Skill Supply and Demand

Across my career, I’ve seen many managers and executives promote and press for IT groups to consider alternative technologies. The mass media has often promoted new platforms and languages as a more efficient way to build software. Some of their claims might be true, but I think there’s a much bigger factor than technology in how well your software is written.

Your employees’ skills are probably the most important influence on the quality of your systems. The technology doesn’t matter if the staff doesn’t understand it. I think it’s even more important to be sure that you can replace your staff. People will come and go in your organization.

I was reading about the development of RavenDB, which is a another platform. It’s written in C#, and the maintainer of the project was asked about moving to F#. His answer, which I found fascinating, was about the supply of F# programmers, both in numbers and cost. There is a lot of debate in the comments, and I find it interesting how differently many people see the world with regards to this issue.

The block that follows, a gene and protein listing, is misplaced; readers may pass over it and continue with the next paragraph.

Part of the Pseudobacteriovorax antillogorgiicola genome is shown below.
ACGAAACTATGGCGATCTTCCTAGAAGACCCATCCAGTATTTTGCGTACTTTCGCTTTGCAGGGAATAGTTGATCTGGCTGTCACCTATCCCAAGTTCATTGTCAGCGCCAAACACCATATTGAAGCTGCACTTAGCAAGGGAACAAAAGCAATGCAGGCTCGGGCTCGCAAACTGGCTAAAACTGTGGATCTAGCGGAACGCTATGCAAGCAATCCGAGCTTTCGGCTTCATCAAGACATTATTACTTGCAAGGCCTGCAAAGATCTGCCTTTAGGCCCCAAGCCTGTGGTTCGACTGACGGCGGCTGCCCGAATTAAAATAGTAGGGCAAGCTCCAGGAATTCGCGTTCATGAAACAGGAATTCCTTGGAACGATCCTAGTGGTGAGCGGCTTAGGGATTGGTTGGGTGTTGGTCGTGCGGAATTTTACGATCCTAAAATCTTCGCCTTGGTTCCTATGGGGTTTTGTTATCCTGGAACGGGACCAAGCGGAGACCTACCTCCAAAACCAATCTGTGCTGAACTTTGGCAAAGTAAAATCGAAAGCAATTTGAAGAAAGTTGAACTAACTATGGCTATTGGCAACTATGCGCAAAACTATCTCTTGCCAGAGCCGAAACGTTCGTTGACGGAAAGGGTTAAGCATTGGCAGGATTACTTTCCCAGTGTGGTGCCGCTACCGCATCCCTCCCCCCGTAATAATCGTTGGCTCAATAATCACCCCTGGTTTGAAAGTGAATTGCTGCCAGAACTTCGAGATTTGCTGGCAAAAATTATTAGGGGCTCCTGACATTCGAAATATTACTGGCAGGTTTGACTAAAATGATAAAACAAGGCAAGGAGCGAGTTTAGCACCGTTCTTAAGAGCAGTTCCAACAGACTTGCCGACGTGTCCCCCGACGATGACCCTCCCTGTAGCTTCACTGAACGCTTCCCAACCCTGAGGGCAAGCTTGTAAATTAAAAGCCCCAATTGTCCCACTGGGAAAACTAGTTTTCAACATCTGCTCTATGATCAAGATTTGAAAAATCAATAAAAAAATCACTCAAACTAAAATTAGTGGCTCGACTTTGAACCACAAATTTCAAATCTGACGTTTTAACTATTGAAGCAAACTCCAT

I think about this as we look at NoSQL platforms, or even other RDBMSes. How easy would it be to dramatically port your software to another data store? Probably not easy, and not inexpensive. The time for training and rewriting code would be very expensive, so much so that it’s often not worth the effort. However the more esoteric your choice of platform, the more difficult it can be to find staff that can even manage your system.

I don’t think any of the main RDBMSes have a shortage of talented people, but I do think that it can be hard to find employees in some of the NoSQL systems. While I think most smart people could learn a new system, it has to be worth it to your organization to pay someone to learn a new skill.

Steve Jones

The Voice of the DBA Podcast

Listen to the MP3 Audio ( 2.7MB) podcast or subscribe to the feed at iTunes and LibSyn.

About way0utwest

Editor, SQLServerCentral
This entry was posted in Editorial and tagged . Bookmark the permalink.